Eating disorders are psychological situations defined by extreme and continuous disturbances in eating, which is associated with stressful thoughts and emotions. They can affect physical, psychological, and social conditions. There are various types of eating disorders, including anorexia nervosa, bulimia nervosa, binge eating disorder, avoidant restrictive food intake disorder, pica, and rumination disorder. Our body functions change as we become older. The eating disorder causes a decrease in physiological activities, which is most commonly seen in people of old age. In old age, a lower metabolic rate and less physical activity ultimately affect nutritional status, causing malnutrition. This can cause severe effects on the older population, such as sarcopenia, a high risk for frailty, and increased morbidity and mortality.
Eating problems are mostly observed in the old age population, suggests a new study conducted at the University of Eastern Finland. Scientists observed that almost 30% of 250 older care patients reported eating difficulties due to teeth or dentures.
This study considered three factors: Nutrition, Oral Health, and Medication. The sample consisted of 75-year-old and older home care clients living in three cities in Eastern and Central Finland, including a total sample of home care clients in one community and a randomized sample of home care clients in two other communities. The home care nurses interviewed the participants in their homes about their willingness to participate.
The study evaluated commonness and factors responsible for eating disturbances by a clinical nutritionist and dental hygienist. The study divides eating problems into loss of appetite, chewing, swallowing, and health-related eating problems. They found that most participants experienced poor nutritional conditions and decreased food intake in the past three months. Additionally, they discovered that people with poor oral health were more likely to experience difficulties chewing and swallowing. Conversely, edentulousness raised the risk of chewing and oral health issues. The usage of several medicines regularly was linked to eating issues related to dental health and lack of appetite. Participants with edentulous teeth, toothaches, or issues with their dentures were more likely to report eating issues when speaking with a dental hygienist. The risk of having eating issues rose when one felt their mouth was dry.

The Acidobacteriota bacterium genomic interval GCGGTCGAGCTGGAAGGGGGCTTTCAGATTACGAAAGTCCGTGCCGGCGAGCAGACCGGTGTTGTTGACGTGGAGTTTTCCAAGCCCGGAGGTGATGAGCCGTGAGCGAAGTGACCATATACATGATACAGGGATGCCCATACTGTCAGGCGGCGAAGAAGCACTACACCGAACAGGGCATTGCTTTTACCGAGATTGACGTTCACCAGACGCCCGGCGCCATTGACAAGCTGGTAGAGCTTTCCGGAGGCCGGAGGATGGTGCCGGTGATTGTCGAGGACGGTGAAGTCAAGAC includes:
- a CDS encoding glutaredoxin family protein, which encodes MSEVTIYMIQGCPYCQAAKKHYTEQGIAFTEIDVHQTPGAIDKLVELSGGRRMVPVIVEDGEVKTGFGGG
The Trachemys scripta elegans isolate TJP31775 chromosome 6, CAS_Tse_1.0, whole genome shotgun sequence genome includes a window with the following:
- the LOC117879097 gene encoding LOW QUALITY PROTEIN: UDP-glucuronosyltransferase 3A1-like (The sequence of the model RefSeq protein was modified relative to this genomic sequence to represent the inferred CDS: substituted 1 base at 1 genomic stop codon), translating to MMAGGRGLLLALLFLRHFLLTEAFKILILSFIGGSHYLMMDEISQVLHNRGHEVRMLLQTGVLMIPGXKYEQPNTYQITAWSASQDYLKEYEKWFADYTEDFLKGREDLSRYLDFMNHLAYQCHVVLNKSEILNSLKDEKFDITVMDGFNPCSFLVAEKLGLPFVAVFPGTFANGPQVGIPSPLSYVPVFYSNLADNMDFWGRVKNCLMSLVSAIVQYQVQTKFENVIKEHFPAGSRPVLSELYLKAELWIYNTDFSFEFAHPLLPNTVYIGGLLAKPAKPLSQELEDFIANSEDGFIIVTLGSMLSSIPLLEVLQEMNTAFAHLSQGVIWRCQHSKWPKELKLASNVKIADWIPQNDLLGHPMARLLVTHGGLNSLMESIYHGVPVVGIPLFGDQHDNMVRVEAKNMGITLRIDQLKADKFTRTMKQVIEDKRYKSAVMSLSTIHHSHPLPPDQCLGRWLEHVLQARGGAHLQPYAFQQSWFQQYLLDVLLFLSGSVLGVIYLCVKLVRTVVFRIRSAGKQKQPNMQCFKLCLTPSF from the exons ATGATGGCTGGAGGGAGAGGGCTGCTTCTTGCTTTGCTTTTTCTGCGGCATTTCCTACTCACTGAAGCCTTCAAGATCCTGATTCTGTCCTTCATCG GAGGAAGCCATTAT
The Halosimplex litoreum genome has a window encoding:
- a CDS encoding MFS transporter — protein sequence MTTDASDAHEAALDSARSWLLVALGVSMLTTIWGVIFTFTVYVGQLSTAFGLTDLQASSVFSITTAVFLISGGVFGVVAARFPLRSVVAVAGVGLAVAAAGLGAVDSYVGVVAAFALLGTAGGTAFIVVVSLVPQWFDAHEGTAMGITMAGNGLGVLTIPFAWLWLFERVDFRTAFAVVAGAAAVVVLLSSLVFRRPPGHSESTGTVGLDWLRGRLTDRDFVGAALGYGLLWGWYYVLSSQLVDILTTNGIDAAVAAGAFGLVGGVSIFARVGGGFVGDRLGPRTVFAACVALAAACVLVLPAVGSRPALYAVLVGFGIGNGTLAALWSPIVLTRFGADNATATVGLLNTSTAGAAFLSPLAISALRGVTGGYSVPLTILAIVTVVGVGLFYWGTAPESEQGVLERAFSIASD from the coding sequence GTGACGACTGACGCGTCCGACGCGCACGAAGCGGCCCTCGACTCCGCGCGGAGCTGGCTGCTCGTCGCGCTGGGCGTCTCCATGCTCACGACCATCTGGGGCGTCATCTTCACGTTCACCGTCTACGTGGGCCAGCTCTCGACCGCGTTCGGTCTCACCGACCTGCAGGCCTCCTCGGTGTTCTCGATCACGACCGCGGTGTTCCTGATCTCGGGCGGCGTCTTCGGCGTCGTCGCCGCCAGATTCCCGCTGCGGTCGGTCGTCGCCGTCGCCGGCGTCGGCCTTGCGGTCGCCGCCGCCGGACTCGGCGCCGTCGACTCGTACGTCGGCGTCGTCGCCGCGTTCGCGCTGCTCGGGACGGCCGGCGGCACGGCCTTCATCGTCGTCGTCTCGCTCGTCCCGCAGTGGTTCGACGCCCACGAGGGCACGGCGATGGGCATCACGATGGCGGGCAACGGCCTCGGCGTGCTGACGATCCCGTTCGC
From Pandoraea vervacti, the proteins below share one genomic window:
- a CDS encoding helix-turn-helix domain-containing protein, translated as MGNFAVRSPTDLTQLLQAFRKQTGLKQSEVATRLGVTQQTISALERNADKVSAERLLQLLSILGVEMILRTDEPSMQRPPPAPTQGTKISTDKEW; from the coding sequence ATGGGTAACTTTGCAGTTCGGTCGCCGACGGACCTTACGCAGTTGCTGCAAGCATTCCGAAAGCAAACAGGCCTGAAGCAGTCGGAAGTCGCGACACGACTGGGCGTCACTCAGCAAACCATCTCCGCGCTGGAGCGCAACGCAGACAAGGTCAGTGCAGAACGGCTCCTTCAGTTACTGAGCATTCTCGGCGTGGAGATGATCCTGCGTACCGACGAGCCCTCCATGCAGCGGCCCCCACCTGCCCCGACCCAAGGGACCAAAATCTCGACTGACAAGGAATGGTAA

The data were analyzed at IBM Corporation, Armonk, New York, USA by using statistical package for social Sciences 27.0 software, where statistical comparison was made between categorical variables and continuous variables by using X2 test and Mann-Whitney U or independent sample t test as p < .05 considered significant and result obtained where frequencies in percentages and means with standard deviations. To adjust the association between participants with oral health-related and self-reported problems in eating, a binary logistic model was used for considering age, gender, MMSE score, FCI score, 15-item GDS-15 score, MNA score, and a number of drugs that are in regular usage.
The mean age was considered 84.5 years, where 74.0% of females and 64.8% of participants were alone. It was evaluated that 43.0% of edentulous participants, from which 6.0% did not have dentures and 27.6% of participants had a combination of own natural teeth and dental prosthesis, and 29.2% of participants had own natural teeth without any dentures where comorbidities and depressive score were common having mean FCI score 2.9, SD 1.9 and GDS-15 score was 4.8 and Sd scores 3.1. By considering clinical nutritionists, it was observed that 20.4% were facing problems with chewing and 13.6% with swallowing. And as the dental hygienist stated, it was observed that 18.4% of participants were experiencing oral health-related problems.
Dentist Annina Salmi, the first author of the article, said, “It is important for older people to maintain good oral health because it affects eating.”
“In this study, loss of appetite was the most common finding, suggesting that eating problems are multifaceted. Another thing we observed was that clients talk about their eating-related problems differently with different health care professionals, which is why eating problems should be screened continuously and in different ways, in interprofessional collaboration.”
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